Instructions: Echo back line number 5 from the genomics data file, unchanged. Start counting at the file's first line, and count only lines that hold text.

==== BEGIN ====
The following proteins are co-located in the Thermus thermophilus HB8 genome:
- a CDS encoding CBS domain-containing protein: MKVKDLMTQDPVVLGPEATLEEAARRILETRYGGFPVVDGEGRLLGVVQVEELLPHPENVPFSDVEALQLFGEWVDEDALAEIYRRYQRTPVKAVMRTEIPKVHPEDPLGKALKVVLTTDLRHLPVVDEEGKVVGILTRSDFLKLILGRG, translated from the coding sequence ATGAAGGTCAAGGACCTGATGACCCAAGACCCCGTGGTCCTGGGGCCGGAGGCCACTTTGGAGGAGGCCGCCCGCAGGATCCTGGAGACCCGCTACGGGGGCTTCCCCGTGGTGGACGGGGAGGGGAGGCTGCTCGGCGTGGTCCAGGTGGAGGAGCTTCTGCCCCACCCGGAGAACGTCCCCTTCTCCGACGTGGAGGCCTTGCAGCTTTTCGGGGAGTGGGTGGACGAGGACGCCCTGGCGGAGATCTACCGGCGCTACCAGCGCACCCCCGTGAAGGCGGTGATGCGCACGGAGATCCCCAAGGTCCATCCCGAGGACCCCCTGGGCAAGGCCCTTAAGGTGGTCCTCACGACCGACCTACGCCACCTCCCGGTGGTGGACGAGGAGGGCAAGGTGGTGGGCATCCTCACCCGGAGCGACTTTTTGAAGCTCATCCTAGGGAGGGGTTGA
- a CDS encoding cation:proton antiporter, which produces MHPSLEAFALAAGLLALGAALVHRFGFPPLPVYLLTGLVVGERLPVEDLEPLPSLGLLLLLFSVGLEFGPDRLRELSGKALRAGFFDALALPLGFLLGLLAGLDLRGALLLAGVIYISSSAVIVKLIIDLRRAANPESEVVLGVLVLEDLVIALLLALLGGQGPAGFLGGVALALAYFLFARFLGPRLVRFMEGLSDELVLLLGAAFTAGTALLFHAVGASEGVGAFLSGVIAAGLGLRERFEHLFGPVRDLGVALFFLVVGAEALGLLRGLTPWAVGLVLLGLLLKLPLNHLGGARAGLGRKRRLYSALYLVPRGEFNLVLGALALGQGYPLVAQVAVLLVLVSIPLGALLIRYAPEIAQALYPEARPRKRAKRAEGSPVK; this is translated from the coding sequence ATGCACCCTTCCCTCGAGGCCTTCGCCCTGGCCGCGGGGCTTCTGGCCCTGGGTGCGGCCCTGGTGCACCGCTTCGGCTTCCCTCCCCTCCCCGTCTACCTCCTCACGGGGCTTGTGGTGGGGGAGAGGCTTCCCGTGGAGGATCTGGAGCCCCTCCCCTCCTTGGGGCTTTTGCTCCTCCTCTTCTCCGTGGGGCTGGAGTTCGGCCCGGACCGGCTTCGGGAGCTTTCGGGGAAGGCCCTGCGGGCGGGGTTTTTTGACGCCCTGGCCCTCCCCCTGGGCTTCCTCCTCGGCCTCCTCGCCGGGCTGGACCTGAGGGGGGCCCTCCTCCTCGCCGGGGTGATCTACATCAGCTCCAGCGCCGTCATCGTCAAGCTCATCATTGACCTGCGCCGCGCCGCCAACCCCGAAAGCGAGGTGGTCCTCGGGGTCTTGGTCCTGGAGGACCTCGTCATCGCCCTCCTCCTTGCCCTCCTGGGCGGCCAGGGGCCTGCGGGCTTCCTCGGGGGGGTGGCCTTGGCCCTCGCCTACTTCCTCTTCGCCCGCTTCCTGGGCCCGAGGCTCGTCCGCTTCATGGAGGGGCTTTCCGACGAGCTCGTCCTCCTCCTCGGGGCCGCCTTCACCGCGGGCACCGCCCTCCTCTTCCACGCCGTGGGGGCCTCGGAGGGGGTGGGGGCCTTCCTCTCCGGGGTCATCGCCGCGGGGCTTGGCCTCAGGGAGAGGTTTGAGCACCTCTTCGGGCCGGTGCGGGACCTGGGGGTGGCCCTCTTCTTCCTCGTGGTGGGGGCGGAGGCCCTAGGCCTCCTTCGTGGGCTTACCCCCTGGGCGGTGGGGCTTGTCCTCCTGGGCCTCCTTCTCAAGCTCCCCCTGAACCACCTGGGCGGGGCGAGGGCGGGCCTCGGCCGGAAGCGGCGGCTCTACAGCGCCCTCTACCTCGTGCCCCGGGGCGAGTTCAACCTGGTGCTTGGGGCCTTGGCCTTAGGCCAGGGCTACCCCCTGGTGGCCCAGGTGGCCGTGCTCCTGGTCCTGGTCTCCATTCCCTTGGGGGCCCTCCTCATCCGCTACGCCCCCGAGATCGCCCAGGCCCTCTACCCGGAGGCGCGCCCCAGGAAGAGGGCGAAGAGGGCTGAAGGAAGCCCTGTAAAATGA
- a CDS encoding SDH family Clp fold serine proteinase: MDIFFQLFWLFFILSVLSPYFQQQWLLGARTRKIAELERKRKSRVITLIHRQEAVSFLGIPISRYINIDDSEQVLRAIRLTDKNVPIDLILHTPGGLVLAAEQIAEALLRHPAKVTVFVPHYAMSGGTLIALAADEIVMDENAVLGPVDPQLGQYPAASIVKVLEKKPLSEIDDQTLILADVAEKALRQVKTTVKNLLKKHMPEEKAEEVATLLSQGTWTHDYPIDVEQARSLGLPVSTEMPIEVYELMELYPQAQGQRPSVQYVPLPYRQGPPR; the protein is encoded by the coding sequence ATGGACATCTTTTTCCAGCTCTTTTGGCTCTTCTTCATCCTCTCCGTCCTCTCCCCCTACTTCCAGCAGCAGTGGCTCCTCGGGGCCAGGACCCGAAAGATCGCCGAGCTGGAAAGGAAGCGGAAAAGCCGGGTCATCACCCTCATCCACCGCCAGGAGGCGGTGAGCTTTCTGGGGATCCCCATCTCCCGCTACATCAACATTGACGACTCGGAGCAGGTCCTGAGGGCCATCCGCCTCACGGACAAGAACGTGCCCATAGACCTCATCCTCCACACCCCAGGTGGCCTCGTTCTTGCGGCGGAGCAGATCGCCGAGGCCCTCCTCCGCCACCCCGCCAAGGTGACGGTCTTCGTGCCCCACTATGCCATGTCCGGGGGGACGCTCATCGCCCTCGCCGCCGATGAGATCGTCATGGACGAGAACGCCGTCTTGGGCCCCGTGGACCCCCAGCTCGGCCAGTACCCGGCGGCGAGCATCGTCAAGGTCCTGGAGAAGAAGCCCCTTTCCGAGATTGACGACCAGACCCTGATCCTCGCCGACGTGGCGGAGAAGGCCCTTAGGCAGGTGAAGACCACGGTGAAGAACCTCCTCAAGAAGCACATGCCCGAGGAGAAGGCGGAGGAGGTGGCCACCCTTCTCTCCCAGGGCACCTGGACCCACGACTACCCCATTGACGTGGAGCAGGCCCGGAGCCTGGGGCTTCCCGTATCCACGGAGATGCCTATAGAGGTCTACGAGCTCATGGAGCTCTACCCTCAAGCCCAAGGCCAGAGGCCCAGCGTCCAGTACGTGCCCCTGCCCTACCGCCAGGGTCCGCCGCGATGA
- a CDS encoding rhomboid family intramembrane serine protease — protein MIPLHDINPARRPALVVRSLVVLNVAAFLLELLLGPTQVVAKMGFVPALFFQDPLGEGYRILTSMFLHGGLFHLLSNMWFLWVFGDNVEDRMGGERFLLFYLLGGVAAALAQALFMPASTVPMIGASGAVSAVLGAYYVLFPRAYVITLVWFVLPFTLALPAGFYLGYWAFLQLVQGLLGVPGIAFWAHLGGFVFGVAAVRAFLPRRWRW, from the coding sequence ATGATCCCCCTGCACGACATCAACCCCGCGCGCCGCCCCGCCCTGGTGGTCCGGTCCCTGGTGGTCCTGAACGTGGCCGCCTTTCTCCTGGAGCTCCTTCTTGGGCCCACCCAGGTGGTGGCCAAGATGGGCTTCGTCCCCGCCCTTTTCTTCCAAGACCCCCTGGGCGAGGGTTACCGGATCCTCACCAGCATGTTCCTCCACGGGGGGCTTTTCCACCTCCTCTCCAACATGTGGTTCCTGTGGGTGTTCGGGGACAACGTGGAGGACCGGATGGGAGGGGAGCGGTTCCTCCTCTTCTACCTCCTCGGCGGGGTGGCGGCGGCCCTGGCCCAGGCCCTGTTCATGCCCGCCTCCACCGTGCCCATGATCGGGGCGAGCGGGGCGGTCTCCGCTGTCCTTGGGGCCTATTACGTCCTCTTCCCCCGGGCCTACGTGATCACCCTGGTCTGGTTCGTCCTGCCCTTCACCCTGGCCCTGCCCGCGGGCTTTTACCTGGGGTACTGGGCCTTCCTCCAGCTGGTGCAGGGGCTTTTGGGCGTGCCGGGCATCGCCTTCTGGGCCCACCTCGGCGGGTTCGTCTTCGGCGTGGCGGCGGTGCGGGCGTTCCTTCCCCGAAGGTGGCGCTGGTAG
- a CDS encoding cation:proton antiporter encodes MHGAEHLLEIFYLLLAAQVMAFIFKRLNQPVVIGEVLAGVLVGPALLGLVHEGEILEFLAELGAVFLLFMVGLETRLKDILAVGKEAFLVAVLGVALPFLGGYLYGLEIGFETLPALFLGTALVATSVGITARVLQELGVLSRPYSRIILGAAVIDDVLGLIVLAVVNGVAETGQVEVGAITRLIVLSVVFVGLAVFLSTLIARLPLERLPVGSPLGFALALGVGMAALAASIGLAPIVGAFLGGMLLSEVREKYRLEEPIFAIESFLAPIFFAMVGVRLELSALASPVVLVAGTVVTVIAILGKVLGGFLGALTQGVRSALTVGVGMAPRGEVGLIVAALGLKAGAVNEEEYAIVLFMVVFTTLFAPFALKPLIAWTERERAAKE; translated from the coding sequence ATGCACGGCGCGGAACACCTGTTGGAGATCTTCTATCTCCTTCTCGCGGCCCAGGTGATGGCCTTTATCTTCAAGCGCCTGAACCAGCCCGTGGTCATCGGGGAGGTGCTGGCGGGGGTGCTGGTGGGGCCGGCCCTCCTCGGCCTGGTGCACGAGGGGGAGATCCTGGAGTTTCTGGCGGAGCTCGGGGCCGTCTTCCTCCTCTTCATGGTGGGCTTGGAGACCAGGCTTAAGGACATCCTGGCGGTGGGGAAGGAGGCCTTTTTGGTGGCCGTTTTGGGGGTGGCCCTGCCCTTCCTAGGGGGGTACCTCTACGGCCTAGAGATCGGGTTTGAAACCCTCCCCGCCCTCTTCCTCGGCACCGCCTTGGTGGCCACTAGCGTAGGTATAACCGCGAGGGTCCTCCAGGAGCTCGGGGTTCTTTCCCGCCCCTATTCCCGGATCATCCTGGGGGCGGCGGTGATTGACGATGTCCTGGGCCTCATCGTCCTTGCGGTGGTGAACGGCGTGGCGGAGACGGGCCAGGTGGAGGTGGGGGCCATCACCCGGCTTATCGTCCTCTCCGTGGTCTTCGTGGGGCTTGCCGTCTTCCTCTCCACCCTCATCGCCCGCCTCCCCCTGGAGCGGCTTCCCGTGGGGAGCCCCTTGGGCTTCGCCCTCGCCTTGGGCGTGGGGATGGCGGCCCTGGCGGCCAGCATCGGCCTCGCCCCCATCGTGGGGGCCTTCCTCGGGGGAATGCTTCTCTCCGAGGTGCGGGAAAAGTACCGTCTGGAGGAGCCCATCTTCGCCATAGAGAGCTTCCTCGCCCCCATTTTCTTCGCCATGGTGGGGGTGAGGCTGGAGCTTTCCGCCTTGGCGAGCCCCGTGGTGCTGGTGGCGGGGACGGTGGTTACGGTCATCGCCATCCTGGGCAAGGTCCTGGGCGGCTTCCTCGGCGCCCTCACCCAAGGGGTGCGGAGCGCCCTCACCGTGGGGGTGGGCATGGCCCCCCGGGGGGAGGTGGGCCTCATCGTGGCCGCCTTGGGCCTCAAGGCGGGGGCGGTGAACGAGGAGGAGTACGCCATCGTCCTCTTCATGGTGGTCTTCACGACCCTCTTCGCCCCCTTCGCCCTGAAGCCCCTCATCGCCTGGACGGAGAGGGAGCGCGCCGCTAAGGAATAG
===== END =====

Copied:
- a CDS encoding rhomboid family intramembrane serine protease — protein MIPLHDINPARRPALVVRSLVVLNVAAFLLELLLGPTQVVAKMGFVPALFFQDPLGEGYRILTSMFLHGGLFHLLSNMWFLWVFGDNVEDRMGGERFLLFYLLGGVAAALAQALFMPASTVPMIGASGAVSAVLGAYYVLFPRAYVITLVWFVLPFTLALPAGFYLGYWAFLQLVQGLLGVPGIAFWAHLGGFVFGVAAVRAFLPRRWRW, from the coding sequence ATGATCCCCCTGCACGACATCAACCCCGCGCGCCGCCCCGCCCTGGTGGTCCGGTCCCTGGTGGTCCTGAACGTGGCCGCCTTTCTCCTGGAGCTCCTTCTTGGGCCCACCCAGGTGGTGGCCAAGATGGGCTTCGTCCCCGCCCTTTTCTTCCAAGACCCCCTGGGCGAGGGTTACCGGATCCTCACCAGCATGTTCCTCCACGGGGGGCTTTTCCACCTCCTCTCCAACATGTGGTTCCTGTGGGTGTTCGGGGACAACGTGGAGGACCGGATGGGAGGGGAGCGGTTCCTCCTCTTCTACCTCCTCGGCGGGGTGGCGGCGGCCCTGGCCCAGGCCCTGTTCATGCCCGCCTCCACCGTGCCCATGATCGGGGCGAGCGGGGCGGTCTCCGCTGTCCTTGGGGCCTATTACGTCCTCTTCCCCCGGGCCTACGTGATCACCCTGGTCTGGTTCGTCCTGCCCTTCACCCTGGCCCTGCCCGCGGGCTTTTACCTGGGGTACTGGGCCTTCCTCCAGCTGGTGCAGGGGCTTTTGGGCGTGCCGGGCATCGCCTTCTGGGCCCACCTCGGCGGGTTCGTCTTCGGCGTGGCGGCGGTGCGGGCGTTCCTTCCCCGAAGGTGGCGCTGGTAG